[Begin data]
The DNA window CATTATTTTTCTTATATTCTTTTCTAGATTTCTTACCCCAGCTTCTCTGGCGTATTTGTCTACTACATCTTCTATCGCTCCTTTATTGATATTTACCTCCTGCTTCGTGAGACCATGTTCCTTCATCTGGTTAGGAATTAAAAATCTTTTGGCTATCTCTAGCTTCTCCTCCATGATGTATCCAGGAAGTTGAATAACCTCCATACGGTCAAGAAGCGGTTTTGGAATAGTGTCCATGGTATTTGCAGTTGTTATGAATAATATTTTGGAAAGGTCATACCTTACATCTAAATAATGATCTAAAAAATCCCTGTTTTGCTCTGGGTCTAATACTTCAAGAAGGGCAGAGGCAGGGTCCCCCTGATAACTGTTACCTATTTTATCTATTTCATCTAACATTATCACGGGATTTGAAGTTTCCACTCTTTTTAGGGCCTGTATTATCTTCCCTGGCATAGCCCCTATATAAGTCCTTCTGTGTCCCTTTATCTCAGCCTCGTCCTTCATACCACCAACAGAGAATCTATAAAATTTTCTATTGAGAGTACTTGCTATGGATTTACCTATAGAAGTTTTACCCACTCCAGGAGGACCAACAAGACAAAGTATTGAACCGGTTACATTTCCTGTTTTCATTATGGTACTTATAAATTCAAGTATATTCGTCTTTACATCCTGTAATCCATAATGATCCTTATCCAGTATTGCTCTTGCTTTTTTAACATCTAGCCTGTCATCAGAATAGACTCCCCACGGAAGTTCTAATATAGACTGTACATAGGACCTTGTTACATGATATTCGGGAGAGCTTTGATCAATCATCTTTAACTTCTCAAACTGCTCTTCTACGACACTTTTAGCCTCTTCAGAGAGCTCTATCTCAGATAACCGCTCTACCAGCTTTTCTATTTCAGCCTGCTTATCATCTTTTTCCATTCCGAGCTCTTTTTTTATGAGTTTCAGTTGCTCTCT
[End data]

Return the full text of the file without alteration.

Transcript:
The DNA window CATTATTTTTCTTATATTCTTTTCTAGATTTCTTACCCCAGCTTCTCTGGCGTATTTGTCTACTACATCTTCTATCGCTCCTTTATTGATATTTACCTCCTGCTTCGTGAGACCATGTTCCTTCATCTGGTTAGGAATTAAAAATCTTTTGGCTATCTCTAGCTTCTCCTCCATGATGTATCCAGGAAGTTGAATAACCTCCATACGGTCAAGAAGCGGTTTTGGAATAGTGTCCATGGTATTTGCAGTTGTTATGAATAATATTTTGGAAAGGTCATACCTTACATCTAAATAATGATCTAAAAAATCCCTGTTTTGCTCTGGGTCTAATACTTCAAGAAGGGCAGAGGCAGGGTCCCCCTGATAACTGTTACCTATTTTATCTATTTCATCTAACATTATCACGGGATTTGAAGTTTCCACTCTTTTTAGGGCCTGTATTATCTTCCCTGGCATAGCCCCTATATAAGTCCTTCTGTGTCCCTTTATCTCAGCCTCGTCCTTCATACCACCAACAGAGAATCTATAAAATTTTCTATTGAGAGTACTTGCTATGGATTTACCTATAGAAGTTTTACCCACTCCAGGAGGACCAACAAGACAAAGTATTGAACCGGTTACATTTCCTGTTTTCATTATGGTACTTATAAATTCAAGTATATTCGTCTTTACATCCTGTAATCCATAATGATCCTTATCCAGTATTGCTCTTGCTTTTTTAACATCTAGCCTGTCATCAGAATAGACTCCCCACGGAAGTTCTAATATAGACTGTACATAGGACCTTGTTACATGATATTCGGGAGAGCTTTGATCAATCATCTTTAACTTCTCAAACTGCTCTTCTACGACACTTTTAGCCTCTTCAGAGAGCTCTATCTCAGATAACCGCTCTACCAGCTTTTCTATTTCAGCCTGCTTATCATCTTTTTCCATTCCGAGCTCTTTTTTTATGAGTTTCAGTTGCTCTCT